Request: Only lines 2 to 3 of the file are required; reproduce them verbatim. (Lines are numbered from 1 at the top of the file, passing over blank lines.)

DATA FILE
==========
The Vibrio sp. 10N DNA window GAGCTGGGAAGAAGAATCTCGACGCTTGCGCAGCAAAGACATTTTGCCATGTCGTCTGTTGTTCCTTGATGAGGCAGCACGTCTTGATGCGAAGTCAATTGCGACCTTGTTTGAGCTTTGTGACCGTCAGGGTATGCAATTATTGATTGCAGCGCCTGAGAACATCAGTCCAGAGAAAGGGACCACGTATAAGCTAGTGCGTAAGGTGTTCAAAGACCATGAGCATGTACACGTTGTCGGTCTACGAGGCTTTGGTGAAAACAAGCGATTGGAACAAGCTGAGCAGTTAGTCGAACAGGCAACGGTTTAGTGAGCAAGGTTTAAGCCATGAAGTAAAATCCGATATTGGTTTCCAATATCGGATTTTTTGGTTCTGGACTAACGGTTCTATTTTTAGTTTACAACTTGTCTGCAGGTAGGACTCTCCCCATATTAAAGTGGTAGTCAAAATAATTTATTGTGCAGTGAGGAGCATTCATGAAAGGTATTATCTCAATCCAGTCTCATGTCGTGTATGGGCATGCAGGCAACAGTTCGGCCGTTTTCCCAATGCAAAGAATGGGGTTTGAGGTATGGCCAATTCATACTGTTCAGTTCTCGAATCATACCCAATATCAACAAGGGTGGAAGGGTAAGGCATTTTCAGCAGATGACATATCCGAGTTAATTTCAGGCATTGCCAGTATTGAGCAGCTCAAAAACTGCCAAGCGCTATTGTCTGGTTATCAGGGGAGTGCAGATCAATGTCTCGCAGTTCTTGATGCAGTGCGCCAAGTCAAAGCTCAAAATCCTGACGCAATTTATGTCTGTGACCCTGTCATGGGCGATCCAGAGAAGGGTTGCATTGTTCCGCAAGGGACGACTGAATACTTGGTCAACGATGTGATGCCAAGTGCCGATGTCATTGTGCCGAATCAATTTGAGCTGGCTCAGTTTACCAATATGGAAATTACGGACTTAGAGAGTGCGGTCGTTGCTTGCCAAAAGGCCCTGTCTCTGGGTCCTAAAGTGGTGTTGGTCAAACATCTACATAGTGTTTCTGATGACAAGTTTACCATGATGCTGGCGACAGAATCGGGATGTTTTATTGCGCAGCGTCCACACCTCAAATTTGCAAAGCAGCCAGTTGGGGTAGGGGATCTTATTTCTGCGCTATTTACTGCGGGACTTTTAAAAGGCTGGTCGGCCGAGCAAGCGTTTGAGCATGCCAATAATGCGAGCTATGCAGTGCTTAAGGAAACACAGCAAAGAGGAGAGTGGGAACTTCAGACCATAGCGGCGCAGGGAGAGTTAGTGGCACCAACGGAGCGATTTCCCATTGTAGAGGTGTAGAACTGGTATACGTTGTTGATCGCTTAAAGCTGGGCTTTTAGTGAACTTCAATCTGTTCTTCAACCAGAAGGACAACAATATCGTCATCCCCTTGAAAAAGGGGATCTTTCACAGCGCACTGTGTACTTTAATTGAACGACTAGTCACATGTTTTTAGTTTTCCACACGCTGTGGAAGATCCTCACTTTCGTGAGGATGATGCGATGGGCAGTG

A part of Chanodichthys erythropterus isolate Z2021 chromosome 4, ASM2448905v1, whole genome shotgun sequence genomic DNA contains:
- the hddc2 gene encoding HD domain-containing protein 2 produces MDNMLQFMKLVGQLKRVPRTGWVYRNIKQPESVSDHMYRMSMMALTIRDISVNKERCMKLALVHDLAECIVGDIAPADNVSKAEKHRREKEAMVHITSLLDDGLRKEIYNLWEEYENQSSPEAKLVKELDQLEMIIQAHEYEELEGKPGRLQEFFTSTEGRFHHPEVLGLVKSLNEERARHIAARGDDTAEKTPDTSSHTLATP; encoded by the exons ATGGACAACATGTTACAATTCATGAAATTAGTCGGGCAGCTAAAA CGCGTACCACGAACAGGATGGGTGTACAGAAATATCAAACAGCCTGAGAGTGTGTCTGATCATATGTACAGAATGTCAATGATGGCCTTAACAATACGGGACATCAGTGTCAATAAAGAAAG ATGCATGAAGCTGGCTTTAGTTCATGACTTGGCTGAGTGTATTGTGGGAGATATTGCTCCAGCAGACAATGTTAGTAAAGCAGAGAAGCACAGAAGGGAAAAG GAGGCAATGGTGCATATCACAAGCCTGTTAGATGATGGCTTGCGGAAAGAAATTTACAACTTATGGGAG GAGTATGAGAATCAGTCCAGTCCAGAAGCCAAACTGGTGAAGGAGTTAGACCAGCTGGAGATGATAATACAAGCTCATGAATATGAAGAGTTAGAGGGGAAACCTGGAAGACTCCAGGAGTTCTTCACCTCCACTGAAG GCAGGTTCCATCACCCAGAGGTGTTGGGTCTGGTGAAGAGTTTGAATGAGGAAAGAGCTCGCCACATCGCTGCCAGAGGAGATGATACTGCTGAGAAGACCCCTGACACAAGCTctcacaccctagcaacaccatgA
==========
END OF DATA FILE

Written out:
A part of Chanodichthys erythropterus isolate Z2021 chromosome 4, ASM2448905v1, whole genome shotgun sequence genomic DNA contains:
- the hddc2 gene encoding HD domain-containing protein 2 produces MDNMLQFMKLVGQLKRVPRTGWVYRNIKQPESVSDHMYRMSMMALTIRDISVNKERCMKLALVHDLAECIVGDIAPADNVSKAEKHRREKEAMVHITSLLDDGLRKEIYNLWEEYENQSSPEAKLVKELDQLEMIIQAHEYEELEGKPGRLQEFFTSTEGRFHHPEVLGLVKSLNEERARHIAARGDDTAEKTPDTSSHTLATP; encoded by the exons ATGGACAACATGTTACAATTCATGAAATTAGTCGGGCAGCTAAAA CGCGTACCACGAACAGGATGGGTGTACAGAAATATCAAACAGCCTGAGAGTGTGTCTGATCATATGTACAGAATGTCAATGATGGCCTTAACAATACGGGACATCAGTGTCAATAAAGAAAG ATGCATGAAGCTGGCTTTAGTTCATGACTTGGCTGAGTGTATTGTGGGAGATATTGCTCCAGCAGACAATGTTAGTAAAGCAGAGAAGCACAGAAGGGAAAAG GAGGCAATGGTGCATATCACAAGCCTGTTAGATGATGGCTTGCGGAAAGAAATTTACAACTTATGGGAG GAGTATGAGAATCAGTCCAGTCCAGAAGCCAAACTGGTGAAGGAGTTAGACCAGCTGGAGATGATAATACAAGCTCATGAATATGAAGAGTTAGAGGGGAAACCTGGAAGACTCCAGGAGTTCTTCACCTCCACTGAAG GCAGGTTCCATCACCCAGAGGTGTTGGGTCTGGTGAAGAGTTTGAATGAGGAAAGAGCTCGCCACATCGCTGCCAGAGGAGATGATACTGCTGAGAAGACCCCTGACACAAGCTctcacaccctagcaacaccatgA